By Henrik Krogius
There really is no serious choice.
Come next Tuesday, June 26, Democratic voters in the new 7th Congressional District should endorse Nydia Velazquez for a return to Congress.
For the first time in 20 years she is facing a primary challenge — from not just one but three would-be usurpers. The new district in which the contest takes place differs somewhat from the old 12th C.D. that she has represented, and her challengers are obviously hoping that the demographic shift helps them. The new district revises the areas she represented in Queens and cuts out Greenpoint, while increasing coverage of Williamsburg, Brooklyn Heights, Cobble Hill, Boerum Hill, Carroll Gardens, Park Slope and Sunset Park, as well as taking in Manhattan’s Chinatown and Lower East Side, and adding neighborhoods in eastern Brooklyn.
Velazquez’s three challengers include one backed by what is left of the Brooklyn Democratic party machine — that’s Erik Martin Dilan — and two independent candidates. Bay Ridge-based Dan O’Connor, an economist with Libertarian leanings who speaks both Mandarin and Cantonese, seems to be counting on the redrawn district’s increased number of Asian voters to give him the needed boost. The third challenger, George Martinez, a Pace University adjunct professor who has been active in the Occupy Wall Street movement, aims his appeal to a youth vote in the expectation that the young will support his ideas for a radical overhaul of the American political system.
The one challenger with any significant financial and organizational backing is Dilan, a city councilman pushed by Brooklyn Democratic Party leader Vito Lopez, who wants to expand his control over Brooklyn politics and has battled Velazquez before, especially in siding with one Hasidic faction in Williamsburg over another.
The Dilan campaign has clearly been outspending all others through several mailings, a glossy flier last week proclaiming “Real Issues .... Real Solutions.” It fails to mention a single issue or a single proposed solution, counting rather on its polished look to seduce voters. On the reverse side it presents an excerpt from a “ballot” with Dilan’s name, including its Chinese characters, prominently circled in red. The other names on the “ballot” are blurry, but one can clearly see that they are not the actual names of his opponents — “Natalia Vargas” coming the closest to Nydia Velazquez.
Against Dilan’s obfuscating campaign and the anti-establishment broadsides of O’Connor and Martinez stands the fact that Velazquez has been, and continues to be, one of the most effective members of Congress, often finding ways around the rancorous party split there to win benefits for the neighborhoods she represents.
As she points out, in the course of her career she has had 23 legislative proposals signed into law, or an average of 2.6 per Congress. Given that there are 435 members of the House, this is a very impressive record of accomplishment. She won Superfund designations for the cleanup of both the Gowanus Canal and Newtown Creek. She has also been a strong and influential friend to the development of Brooklyn Bridge Park. On the national side she helped pass legislation giving young immigrants the chance to win legal status by pursuing an education.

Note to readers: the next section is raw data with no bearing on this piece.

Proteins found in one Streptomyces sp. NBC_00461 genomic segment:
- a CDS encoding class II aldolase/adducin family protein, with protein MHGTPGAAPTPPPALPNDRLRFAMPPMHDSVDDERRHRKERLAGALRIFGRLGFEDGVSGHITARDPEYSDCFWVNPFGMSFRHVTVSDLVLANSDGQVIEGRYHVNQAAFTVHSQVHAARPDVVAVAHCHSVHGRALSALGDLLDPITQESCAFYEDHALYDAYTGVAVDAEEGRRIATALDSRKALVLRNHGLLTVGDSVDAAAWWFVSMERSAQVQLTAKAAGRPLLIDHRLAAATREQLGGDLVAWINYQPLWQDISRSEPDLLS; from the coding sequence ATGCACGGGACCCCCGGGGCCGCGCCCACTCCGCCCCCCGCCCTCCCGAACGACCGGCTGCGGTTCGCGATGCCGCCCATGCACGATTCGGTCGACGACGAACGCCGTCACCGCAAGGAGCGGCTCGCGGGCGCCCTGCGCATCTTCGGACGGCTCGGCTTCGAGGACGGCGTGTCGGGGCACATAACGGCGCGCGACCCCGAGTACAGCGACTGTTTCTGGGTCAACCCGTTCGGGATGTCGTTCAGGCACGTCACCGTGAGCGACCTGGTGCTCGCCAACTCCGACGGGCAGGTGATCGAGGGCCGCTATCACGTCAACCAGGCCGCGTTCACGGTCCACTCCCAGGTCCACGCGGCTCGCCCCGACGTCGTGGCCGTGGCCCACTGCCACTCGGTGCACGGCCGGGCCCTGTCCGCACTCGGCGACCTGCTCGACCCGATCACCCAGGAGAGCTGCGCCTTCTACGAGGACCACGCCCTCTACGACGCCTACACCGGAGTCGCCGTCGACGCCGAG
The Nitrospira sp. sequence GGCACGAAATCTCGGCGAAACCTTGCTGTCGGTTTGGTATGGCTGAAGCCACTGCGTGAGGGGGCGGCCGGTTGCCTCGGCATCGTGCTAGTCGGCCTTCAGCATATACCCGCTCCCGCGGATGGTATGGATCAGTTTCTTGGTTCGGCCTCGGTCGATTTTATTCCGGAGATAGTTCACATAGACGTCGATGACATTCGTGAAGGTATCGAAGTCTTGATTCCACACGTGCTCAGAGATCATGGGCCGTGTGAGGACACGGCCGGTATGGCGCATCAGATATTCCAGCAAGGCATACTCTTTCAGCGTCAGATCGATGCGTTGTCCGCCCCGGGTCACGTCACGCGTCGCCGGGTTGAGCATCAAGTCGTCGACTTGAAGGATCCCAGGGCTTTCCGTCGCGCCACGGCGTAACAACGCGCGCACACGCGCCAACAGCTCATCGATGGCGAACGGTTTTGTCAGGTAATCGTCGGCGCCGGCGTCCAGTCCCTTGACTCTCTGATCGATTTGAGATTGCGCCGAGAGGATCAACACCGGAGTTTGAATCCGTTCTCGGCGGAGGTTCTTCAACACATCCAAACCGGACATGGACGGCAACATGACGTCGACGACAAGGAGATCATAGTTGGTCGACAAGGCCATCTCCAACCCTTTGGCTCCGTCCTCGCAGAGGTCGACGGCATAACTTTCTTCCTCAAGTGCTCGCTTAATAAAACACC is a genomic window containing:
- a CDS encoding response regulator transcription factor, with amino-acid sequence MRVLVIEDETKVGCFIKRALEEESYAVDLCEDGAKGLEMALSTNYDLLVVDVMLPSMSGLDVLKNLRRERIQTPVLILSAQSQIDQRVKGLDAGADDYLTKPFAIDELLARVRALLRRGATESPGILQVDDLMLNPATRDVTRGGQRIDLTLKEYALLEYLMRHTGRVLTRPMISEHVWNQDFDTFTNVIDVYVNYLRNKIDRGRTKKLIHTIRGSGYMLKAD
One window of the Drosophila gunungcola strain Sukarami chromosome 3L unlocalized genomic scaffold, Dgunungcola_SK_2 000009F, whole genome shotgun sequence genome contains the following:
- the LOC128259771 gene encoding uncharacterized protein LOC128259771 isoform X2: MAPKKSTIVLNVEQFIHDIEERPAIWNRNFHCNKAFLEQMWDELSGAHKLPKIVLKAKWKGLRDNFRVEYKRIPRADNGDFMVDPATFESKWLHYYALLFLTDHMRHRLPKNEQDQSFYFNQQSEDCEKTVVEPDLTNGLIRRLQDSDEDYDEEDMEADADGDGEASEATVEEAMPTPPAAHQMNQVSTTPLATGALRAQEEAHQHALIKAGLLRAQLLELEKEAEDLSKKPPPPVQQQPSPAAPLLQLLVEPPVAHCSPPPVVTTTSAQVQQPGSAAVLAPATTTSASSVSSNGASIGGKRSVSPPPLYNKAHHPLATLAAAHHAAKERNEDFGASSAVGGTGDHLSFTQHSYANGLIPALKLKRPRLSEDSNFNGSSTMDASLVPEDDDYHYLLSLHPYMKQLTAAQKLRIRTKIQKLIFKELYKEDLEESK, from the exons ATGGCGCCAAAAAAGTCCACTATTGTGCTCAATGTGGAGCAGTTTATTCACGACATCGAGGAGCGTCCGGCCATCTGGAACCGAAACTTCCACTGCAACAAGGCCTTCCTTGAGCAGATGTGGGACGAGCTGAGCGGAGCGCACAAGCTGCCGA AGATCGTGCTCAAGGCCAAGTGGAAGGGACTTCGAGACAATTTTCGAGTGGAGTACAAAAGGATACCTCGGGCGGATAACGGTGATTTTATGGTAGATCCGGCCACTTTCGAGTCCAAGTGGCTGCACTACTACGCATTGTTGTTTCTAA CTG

The one big risk to Velazquez is voter apathy in the face of a Lopez-orchestrated turnout. So, be mindful that Nydia Velazquez needs that you get out and vote on Primary Day, June 26.
Dennis Holt and politicians
Not brought out in last week’s sad remembrances of Dennis Holt was his generally sympathetic view toward those who hold elected office.
Dennis was not one to tar all politicians as shallow opportunists devoid of principle. He understood the pressures of office very well, having served as community liaison to the respected Congressman Stephen Solarz.
There are various factions within communities, and an official is under pressure from different sides within the constituency she or he represents. Government proceeds, if it does, not simply by forging compromises between great regional interests but also by politicians threading their way through conflicts back home. It is the true leader who can stake out a truly principled, but not universally backed position and yet survive.
In conversations not long before Holt’s fatal accident, he unhesitatingly supported Nydia Velazquez as the kind of politician who works for the greater good, as against the factional and power-hungry politics he saw embodied in Vito Lopez.
The fair-mindedness of Dennis (even toward some Republican politicians) is another quality for which we so sorely miss him. At times he voiced very strong opinions, but when he did, they grew out of his having studied the issues involved and weighing opposing merits.
Henrik Krogius is editor of the Brooklyn Heights Press